1. In depth research into careers/jobs held by characters.

This is definitely one of the reasons why it takes me so long to write a book. In The Demon’s in the Details, the protagonist was a painter. Since I’m not even a tiny bit artistic, or even crafty, I had no clue how artists view the world. She was, specifically, a muralist, and I didn’t know how artists go about painting murals. Continue reading

Jeanne: The Queen of Tropes

Gold crown on red pillowDove Ledbetter turned in a slow circle, blinking as she took in her surroundings. Beyond an enormous picture window, the northern lights put on a spectacular Christmas show. Next to it, a huge stone fireplace warmed the huge room despite its cathedral ceiling.

Somehow, and she wasn’t sure exactly how it had happened, she was in a fancy hunting lodge. A moment before, she’d been binge-watching Hallmark Christmas movies and drinking the eggnog laced with rum she’d received the rum from her Secret Santa at the library where she worked.

At home she could indulge in all the romance she liked. At the library, they despised romance novels—the entire collection consisted of a single shelf of tattered Harlequins.

“Can I take your coat, darling?” An extravagantly handsome man in a tuxedo gave her a seductive smile.

She dragged her winter coat, which was missing two buttons and had a sticky spot where she’d spilled eggnog on it, more tightly around her. Continue reading

Jeanne: Selling Books with Instagram

Instagram logoInstagram is, hands down, my favorite social media application. I love how visual it is. I love how it doesn’t lend itself to angry discussions. I have less love for the selfies you find there, but in every pot of honey there are bound to be a few bee parts.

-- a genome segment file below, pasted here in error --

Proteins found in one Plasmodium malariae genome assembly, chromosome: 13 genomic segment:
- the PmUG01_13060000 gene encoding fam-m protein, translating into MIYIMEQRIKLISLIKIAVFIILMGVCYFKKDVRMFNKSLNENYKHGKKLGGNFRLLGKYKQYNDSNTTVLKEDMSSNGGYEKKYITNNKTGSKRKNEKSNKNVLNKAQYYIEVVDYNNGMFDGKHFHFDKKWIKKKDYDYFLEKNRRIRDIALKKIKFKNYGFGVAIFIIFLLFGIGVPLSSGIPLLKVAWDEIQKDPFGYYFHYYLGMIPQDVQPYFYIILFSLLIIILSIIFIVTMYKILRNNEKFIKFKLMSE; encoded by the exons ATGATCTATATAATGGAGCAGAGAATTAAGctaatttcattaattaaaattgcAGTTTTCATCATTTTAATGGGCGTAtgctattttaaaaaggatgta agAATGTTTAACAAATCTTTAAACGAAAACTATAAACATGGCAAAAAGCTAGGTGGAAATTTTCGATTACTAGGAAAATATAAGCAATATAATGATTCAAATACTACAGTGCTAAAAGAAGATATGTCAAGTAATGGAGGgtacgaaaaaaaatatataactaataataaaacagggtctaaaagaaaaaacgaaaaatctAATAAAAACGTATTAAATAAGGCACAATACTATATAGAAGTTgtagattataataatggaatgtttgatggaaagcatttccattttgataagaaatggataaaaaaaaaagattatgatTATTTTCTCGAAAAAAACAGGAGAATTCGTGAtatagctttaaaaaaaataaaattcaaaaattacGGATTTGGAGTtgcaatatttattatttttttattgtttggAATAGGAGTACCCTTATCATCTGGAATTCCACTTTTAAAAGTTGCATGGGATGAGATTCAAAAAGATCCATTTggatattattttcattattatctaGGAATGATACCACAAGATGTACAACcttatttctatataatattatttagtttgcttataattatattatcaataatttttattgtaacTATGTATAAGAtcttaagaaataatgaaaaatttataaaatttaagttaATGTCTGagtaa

Anyway, for the past couple of years I’ve been using my Instagram account to post pictures of wildflowers that I take while hiking. I am not really a visual person, but I hike with an artist who has been wonderful about helping me understand lighting and composition, at least in this very narrow context. As a result, my IG page is loaded with reasonably attractive pictures of flowers.

I’ve heard a lot of discussions about how great IG is for selling books, but I’m not clear on how to do that. (Unless you run ads. If you’re willing/able to spend beaucoup bucks, I’m sure it works very well.) Unless your post is an ad, Instagram doesn’t allow you to include a working link there, only in your profile. Given people’s dislike of extra clicks, that suggests IG is not a good platform for sales.

So what’s the deal?

Last Sunday I took an Instagram class, taught by Kat Coroy. She explained that Instagram is more of a relationship-building tool. If people come to associate your posts with things they enjoy seeing and a consistent theme, it will predispose them to buying a book from you when the time is right.

That works for me. I dislike being on the receiving end of the hard sell so I’d never want to be on the giving end.

Without poaching material Kat has created and uses to make her living, I invite you to go look at her page and compare it with mine.

While mine won’t make you want to poke your eyes out with a tuning fork, it’s definitely several steps down from Kat’s. And, realistically, it’s never going to look anywhere that gorgeous. But it’s also clear that with a little bit of work and planning, I can spruce it up and have a very nice page that just might make people think, “I’d like to read a book of hers.”

My plans for next year include:

  1. Identifying colors and fonts to brand my page.
  2. Selecting short quotations from my published books and works-in-process.
  3. Alternating flower pictures with quotes to make my page look more like Kat’s.
  4. Interspersing pictures of my book covers (and maybe even an ad or two!).

I’m also taking a class on Instagram for Authors that is being offered by my RWA chapter in January, so I’m hoping to learn even more. I’ll post an update when I’ve made some progress.

What about you? Are there any social media apps you’ve found useful in selling or promoting books?